This book offers a comprehensive analysis of electromagnetic fields in cavities of general shapes and properties.
Part One covers classical deterministic methods to conclude resonant frequencies, modal fields, and cavity losses; quality factor; mode bandwidth; and the excitation of cavity fields from arbitrary current distributions for metal–wall cavities of simple shape.
Part Two covers modern statistical methods to analyze electrically large cavities of complex shapes and properties.
Electromagnetic Fields in Cavities combines rigorous solutions to Maxwell′s equations with conservation of energy to solve for the statistics of many quantities of interest: penetration into cavities (and shielding effectiveness), field strengths far from and close to cavity walls, and power received by antennas within cavities. It includes all modes and shows you how to utilize fairly simple statistical formulae to apply to your particular problem, whether it′s interference calculations, electromagnetic compatibility testing in reverberation chambers, measurement of shielding materials using multiple cavities, or efficiency of test antennas. Electromagnetic Fields in Cavities is a valuable resource for researchers, engineers, professors, and graduate students in electrical engineering.
PART I. DETERMINISTIC THEORY.
1.1 Maxwell s Equations.
1.2 Empty Cavity Modes.
1.3 Wall Losses.
1.4 Cavity Excitation.
1.5 Perturbation Theories.
2. Rectangular Cavity.
2.1 Resonant Modes.
2.2 Wall Losses and Cavity Q.
2.3 Dyadic Green s Functions.
3. Circular Cylindrical Cavity.
3.1 Resonant Modes.
3.2 Wall Losses and Cavity Q.
3.3 Dyadic Green s Functions.
4. Spherical Cavity.
4.1 Resonant Modes.
4.2 Wall Losses and Cavity Q.
4.3 Dyadic Green s Functions.
4.4 Schumann Resonances in the Earth–Ionosphere Cavity.
PART II. STATISTICAL THEORIES FOR ELECTRICALLY LARGE CAVITIES.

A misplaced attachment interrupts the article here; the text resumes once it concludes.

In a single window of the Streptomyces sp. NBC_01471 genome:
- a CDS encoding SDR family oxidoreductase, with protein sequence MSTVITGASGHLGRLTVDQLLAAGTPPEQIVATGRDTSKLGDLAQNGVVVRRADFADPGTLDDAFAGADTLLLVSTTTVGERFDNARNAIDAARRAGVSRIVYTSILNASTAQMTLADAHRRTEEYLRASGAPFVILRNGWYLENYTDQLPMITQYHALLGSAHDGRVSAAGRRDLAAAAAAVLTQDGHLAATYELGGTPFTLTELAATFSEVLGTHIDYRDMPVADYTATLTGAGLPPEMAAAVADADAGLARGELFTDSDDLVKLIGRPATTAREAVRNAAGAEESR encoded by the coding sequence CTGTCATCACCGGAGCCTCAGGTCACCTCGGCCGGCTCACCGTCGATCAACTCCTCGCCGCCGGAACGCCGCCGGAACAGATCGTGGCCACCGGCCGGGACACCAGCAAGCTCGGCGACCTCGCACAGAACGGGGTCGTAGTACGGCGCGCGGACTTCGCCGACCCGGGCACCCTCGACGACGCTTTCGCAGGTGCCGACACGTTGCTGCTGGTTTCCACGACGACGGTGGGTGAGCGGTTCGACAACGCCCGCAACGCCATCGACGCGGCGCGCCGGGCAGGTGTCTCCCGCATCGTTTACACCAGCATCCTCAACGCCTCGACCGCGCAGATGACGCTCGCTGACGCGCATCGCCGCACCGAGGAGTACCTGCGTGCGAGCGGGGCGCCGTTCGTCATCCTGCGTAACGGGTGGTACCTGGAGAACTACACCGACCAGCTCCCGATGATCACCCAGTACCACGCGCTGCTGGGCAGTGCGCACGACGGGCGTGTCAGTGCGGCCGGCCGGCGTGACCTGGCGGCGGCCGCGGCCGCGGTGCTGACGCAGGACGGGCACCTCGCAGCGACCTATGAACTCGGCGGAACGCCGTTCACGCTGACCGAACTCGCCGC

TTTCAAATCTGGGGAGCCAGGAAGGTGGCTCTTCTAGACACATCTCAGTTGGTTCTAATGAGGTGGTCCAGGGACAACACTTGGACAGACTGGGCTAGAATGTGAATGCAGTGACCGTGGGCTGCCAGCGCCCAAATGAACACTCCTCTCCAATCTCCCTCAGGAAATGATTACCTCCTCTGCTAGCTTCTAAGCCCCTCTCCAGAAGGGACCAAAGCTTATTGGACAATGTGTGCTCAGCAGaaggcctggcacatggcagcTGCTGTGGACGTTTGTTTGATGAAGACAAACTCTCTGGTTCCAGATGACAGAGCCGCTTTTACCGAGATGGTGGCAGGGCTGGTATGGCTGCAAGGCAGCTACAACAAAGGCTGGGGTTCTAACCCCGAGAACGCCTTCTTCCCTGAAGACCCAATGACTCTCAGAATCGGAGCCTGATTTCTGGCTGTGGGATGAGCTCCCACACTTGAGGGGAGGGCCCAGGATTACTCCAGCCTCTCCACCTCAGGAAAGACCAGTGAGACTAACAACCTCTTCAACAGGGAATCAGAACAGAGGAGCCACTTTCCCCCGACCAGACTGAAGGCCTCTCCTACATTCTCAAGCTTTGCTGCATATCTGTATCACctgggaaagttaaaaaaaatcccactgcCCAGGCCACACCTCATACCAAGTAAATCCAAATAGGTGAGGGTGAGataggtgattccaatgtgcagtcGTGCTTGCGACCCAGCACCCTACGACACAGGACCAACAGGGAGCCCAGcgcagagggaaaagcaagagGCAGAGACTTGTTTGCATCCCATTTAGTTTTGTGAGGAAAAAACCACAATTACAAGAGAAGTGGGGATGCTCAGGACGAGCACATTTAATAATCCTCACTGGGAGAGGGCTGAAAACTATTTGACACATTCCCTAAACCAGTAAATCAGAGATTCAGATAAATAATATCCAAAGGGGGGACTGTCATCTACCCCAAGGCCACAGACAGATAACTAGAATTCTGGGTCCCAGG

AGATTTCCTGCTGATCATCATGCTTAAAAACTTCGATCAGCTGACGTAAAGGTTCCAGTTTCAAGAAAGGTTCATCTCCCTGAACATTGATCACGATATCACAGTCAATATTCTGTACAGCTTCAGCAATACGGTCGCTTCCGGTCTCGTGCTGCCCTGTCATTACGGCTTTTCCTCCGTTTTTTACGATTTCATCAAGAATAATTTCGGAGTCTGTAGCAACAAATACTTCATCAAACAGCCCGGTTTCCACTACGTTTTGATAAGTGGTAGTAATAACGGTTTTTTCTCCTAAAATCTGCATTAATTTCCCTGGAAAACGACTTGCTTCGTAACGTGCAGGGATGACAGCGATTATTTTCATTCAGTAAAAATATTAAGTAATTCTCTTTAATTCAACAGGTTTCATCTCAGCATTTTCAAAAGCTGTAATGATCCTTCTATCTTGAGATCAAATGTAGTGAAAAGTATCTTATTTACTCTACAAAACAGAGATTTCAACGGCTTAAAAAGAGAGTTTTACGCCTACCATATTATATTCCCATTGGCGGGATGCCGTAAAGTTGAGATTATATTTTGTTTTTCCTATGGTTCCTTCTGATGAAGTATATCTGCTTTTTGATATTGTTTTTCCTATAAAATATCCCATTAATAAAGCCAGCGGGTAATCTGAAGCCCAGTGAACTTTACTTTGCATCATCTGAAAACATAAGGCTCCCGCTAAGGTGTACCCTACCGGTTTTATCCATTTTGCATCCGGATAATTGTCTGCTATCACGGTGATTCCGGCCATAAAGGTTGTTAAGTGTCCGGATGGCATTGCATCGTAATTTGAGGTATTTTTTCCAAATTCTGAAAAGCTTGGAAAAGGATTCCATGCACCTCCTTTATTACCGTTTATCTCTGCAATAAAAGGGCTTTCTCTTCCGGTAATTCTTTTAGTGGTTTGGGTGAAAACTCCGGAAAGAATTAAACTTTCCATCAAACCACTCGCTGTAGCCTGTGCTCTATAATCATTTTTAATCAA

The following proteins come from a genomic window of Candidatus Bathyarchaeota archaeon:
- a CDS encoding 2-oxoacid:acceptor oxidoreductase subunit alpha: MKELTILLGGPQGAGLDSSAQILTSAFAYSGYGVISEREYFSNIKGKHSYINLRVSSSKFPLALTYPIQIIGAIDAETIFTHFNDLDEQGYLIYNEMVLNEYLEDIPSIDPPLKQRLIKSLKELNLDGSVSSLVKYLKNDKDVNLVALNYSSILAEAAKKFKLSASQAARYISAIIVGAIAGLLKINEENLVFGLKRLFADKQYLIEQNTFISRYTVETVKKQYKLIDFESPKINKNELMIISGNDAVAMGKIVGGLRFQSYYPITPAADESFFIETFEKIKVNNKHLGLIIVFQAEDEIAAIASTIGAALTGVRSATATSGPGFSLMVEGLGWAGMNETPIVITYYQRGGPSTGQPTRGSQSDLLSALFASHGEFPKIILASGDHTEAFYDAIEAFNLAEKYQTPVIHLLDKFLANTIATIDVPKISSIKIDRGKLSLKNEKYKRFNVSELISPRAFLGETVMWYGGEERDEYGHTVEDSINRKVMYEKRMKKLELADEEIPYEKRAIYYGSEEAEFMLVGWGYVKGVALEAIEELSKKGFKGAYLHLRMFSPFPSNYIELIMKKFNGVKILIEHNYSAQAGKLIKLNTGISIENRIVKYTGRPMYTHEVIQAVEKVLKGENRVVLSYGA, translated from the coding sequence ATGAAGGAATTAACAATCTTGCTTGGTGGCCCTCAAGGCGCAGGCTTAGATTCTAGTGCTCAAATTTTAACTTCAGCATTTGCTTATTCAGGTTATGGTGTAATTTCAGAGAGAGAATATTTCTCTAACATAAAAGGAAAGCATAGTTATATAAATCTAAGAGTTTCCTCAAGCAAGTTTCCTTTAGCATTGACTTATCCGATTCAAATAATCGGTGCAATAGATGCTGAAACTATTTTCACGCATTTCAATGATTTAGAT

5. Motivation for Statistical Approaches.
5.1 Lack of Detailed Information.
5.2 Sensitivity of Fields to Cavity Geometry and Excitation.
5.3 Interpretation of Results.
6. Probability Fundamentals.
6.2 Probability Density Function.
6.3 Common Probability Density Functions.
6.4 Cumulative Distribution Function.
6.5 Methods for Determining Probability Density Functions.
7. Reverberation Chambers.
7.1 Plane–Wave Integral Representation of Fields.
7.2 Ideal Statistical Properties of Electric and Magnetic Fields.
7.3 Probability Density Functions for the Fields.
7.4 Spatial Correlation Functions of Fields and Energy Density.
7.5 Antenna or Test–Object Response.
7.6 Loss Mechanisms and Chamber Q.
7.7 Reciprocity and Radiated Emissions.
7.8 Boundary Fields.
7.9 Enhanced Backscatter at the Transmitting Antenna.
8. Aperture Excitation of Electrically Large, Lossy Cavities.
8.1 Aperture Excitation.
8.2 Power Balance.
8.3 Experimental Results for SE.
9. Extensions to the Uniform–Field Model.
9.1 Frequency Stirring.
9.2 Unstirred Energy.
9.3 Alternative Probability Density Function.
10. Further Applications of Reverberation Chambers.
10.1 Nested Chambers for Shielding Effectiveness Measurements.
10.2 Evaluation of Shielded Enclosures.
10.3 Measurement of Antenna Efficiency.
10.4 Measurement of Absorption Cross Section.
11. Indoor Wireless Propagation.
11.1 General Considerations.
11.2 Path Loss Models.
11.3 Temporal Characteristics.
11.4 Angle of Arrival.
11.5 Reverberation Chamber Simulation.
APPENDIX A. VECTOR ANALYSIS.
APPENDIX B. ASSOCIATED LEGENDRE FUNCTIONS.
APPENDIX C. SPHERICAL BESSEL FUNCTIONS.
APPENDIX D. THE ROLE OF CHAOS IN CAVITY FIELDS.
APPENDIX E. SHORT ELECTRIC DIPOLE RESPONSE.
APPENDIX F. SMALL LOOP ANTENNA RESPONSE.
APPENDIX G. RAY THEORY FOR CHAMBER ANALYSIS.
APPENDIX H. ABSORPTION BY A HOMOGENEOUS SPHERE.
APPENDIX I. TRANSMISSION CROSS SECTION OF A SMALL CIRCULAR APERTURE.
APPENDIX J. SCALING.